Album Review: Failure - The Furthest Thing (EP 3)
Failure are three EPs into the intentionally slow and fragmented release of their as yet untitled fifth full-length effort, and I still have no idea what is going on—between the band’s sketchily operated merchandise store, its Pledge Music site, and various interviews with the band themselves, the waters are still incredibly muddied.
The intent is either four individual EPs, plus additional material that will converge into this fifth album; or there are three EPs, plus additional material, that will then form a fifth album.
Either way, Failure have returned with the third effort in this series of releases—The Furthest Thing, another collection of four tracks containing three songs, and an obligatory instrumental piece. Taken within the context of its two predecessors—In The Future, and Your Body Will Be (as I think it’s intended to be taken), it finds the group continuing to stabilize the balance between ‘modern alternative rock’ and the classic space-rock sound that the band pioneered in 1994 and 1996—making for a more cohesive sounding and enjoyable listening experience.
While the fan favorite unreleased track “Pennies” found its way onto the first of these EPs, In The Future saw the band stumbling, I think, to find that place where modern times and the times that their sound originated could meet, and they were able, for most part, to regain composure with the subsequent release of Your Body Will Be.
Quite a bit of time has passed since Your Body Will Be was released in May—it’s been a long summer, and while I didn’t necessarily forget that Failure were in the middle of this project, the arrival of The Furthest Thing took me by surprise.
The EP opens with a shot of alternative rock bombast—“Found A Way” finds the band focusing less on moody atmospherics and cryptic, fragmented lyrics, and more on something infectious and structured around a big, sing-a-long hook—with vocalist, multi-instrumentalist, and de facto frontman Ken Andrews howling away during the song’s refrain (his voice sounds great here, by the way), and the band’s drummer, Kellii Scott, absolutely pummeling away at his kit.
The Furthest Thing really starts to find its way on the second track, “Distorted Fields,” which is powered by a scuzzed out and snarling bass line—a long standing trademark of the band. It, too, is based around a very large sounding refrain, though here, the band really ups the dissonance throughout, creating some rather memorable sonic textures.
Ken Andrews and Greg Edwards often switch off between guitar and bass when performing live, so on studio recordings, I’m uncertain as to who is playing what, and when, At times, you can try to guess based on the sound, and the style, though whoever takes guitar duties on “Distorted Fields” really outdoes themselves with some of this stuff—like the sonar blip feedback burst that shakes out during the song’s refrain, and the searing, distended solo that harkens back to the band’s darkest work on Fantastic Planet, arriving shortly before the two minute mark.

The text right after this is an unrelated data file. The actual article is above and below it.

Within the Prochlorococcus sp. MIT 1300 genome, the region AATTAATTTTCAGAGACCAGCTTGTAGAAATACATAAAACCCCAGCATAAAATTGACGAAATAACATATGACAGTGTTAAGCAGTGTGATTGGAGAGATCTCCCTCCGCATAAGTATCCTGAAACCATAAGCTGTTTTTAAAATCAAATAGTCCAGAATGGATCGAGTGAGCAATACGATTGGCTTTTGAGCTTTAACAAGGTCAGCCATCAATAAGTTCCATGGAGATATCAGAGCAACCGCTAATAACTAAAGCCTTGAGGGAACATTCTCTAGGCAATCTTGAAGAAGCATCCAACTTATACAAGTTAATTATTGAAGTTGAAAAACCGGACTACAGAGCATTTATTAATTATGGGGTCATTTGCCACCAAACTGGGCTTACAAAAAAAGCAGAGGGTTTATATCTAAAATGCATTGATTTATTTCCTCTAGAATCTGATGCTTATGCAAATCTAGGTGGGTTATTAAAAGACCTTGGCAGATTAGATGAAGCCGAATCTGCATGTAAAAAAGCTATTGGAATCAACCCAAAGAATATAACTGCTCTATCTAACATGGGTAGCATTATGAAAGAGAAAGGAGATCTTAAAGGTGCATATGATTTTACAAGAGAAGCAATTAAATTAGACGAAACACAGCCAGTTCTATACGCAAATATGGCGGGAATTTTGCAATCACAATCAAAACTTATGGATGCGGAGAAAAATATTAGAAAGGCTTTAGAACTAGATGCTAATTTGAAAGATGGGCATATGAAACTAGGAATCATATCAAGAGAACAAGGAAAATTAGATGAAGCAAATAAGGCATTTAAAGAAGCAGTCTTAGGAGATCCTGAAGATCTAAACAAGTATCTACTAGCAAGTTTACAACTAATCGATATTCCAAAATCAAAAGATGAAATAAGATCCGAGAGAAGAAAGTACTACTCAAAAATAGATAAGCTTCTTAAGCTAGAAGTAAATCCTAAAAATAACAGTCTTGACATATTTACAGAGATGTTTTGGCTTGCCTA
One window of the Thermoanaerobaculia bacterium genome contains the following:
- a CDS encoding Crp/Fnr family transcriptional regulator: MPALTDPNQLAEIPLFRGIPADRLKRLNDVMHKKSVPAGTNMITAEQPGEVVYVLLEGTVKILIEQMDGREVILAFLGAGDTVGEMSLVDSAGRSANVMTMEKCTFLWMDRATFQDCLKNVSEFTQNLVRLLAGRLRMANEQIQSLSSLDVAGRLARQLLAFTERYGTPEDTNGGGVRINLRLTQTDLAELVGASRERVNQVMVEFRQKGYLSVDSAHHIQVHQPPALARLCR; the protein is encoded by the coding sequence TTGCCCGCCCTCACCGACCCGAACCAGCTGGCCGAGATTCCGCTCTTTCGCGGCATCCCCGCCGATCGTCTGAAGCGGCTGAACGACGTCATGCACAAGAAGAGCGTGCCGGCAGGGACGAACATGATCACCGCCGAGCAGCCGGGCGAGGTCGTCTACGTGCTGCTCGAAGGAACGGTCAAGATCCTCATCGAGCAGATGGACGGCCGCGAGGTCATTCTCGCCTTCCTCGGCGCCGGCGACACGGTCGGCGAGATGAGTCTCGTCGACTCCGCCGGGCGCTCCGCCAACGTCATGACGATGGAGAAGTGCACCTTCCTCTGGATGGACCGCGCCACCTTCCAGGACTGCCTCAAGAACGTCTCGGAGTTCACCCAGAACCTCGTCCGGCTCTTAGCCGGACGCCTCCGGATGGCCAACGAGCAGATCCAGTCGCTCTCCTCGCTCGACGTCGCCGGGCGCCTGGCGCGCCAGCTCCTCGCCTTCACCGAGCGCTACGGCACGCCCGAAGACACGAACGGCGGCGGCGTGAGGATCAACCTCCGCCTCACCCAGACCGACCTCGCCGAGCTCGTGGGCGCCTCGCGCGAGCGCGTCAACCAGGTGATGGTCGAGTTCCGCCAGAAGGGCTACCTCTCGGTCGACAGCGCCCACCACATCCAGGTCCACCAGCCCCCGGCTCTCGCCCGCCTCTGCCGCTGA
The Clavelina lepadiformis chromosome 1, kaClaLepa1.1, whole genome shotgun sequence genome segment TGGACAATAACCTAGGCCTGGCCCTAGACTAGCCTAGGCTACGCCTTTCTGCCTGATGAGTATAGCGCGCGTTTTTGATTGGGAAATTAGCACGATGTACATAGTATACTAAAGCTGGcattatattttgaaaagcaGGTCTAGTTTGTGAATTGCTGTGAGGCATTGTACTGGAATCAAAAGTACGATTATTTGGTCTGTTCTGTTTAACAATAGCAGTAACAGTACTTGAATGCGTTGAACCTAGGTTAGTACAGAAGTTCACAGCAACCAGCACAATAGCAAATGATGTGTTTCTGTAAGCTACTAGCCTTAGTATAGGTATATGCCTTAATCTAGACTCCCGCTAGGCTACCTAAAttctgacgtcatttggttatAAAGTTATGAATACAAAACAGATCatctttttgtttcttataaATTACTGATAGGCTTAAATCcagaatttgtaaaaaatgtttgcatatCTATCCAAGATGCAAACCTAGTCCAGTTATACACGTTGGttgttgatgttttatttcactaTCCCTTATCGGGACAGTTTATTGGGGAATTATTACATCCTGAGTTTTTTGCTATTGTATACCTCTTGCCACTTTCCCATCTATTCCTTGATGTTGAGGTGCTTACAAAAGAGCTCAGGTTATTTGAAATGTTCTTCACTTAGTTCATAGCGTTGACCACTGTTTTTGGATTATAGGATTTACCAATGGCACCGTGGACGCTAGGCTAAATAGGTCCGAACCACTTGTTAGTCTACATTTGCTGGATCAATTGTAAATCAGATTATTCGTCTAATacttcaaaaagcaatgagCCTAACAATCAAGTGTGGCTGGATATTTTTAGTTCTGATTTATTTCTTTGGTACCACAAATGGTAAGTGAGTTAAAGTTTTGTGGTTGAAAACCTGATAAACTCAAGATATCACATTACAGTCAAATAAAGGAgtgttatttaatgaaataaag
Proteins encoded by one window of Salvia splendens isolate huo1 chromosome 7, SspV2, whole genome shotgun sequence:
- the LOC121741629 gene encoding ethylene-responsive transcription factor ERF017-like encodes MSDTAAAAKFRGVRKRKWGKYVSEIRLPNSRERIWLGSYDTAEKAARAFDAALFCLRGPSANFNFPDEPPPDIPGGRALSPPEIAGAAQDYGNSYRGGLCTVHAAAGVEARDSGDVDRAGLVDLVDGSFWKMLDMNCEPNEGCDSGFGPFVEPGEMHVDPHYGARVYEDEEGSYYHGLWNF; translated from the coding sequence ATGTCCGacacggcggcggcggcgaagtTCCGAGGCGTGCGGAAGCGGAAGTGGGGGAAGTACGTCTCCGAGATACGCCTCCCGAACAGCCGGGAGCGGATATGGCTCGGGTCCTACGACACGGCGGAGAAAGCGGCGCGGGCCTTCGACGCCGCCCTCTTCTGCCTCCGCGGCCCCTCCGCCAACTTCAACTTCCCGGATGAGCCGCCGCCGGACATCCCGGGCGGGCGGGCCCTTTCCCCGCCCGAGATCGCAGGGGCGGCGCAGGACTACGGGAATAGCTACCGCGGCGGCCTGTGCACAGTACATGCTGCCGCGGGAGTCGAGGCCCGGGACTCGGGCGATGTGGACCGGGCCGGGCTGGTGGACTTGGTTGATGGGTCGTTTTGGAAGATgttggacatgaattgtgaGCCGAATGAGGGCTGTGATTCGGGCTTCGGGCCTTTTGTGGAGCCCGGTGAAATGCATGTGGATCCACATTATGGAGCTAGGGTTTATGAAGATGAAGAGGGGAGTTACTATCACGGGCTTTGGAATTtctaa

The EP’s obligatory instrumental break—the 12th “Segue” track in the series that began in 1996, is among their most reserved—at two and a half minutes, a sequence of sustained, contemplative tones give way to minor waves of discord in an effort to build the tension as The Furthest Thing slides into its final track, and the strongest among the set—“Heavy and Blind.”
Opening with a rather downcast progression of chord strums and a frenetically pounded out rhythm by Scott, Andrews and Edwards find the balance between a gloomy rock sound and something bombastic in scope, all while managing to work in some of the band’s rarely used dreamy, swooning capabilities. Crammed into just over four minutes, if finds Andrews overlapping his vocals over hushed wordless singing in the background, with the song finally exploding in a burst of gorgeous, hazy cacophony as it concludes.
I have absolutely no idea what happens next—only Failure do, and working without a label, and releasing this music on their own and on their own timeline, it is uncertain as to when the next EP or conclusion of this ‘album’ will arrive. The Furthest Thing continues to show a promising sound, overall, for this fifth full-length, and if anything, it’s another snapshot of a band exploring innovation—both musically, as well as the way that music is delivered.
The Furthest Thing is available now as a stand alone download, as well as part of various bundles to purchase.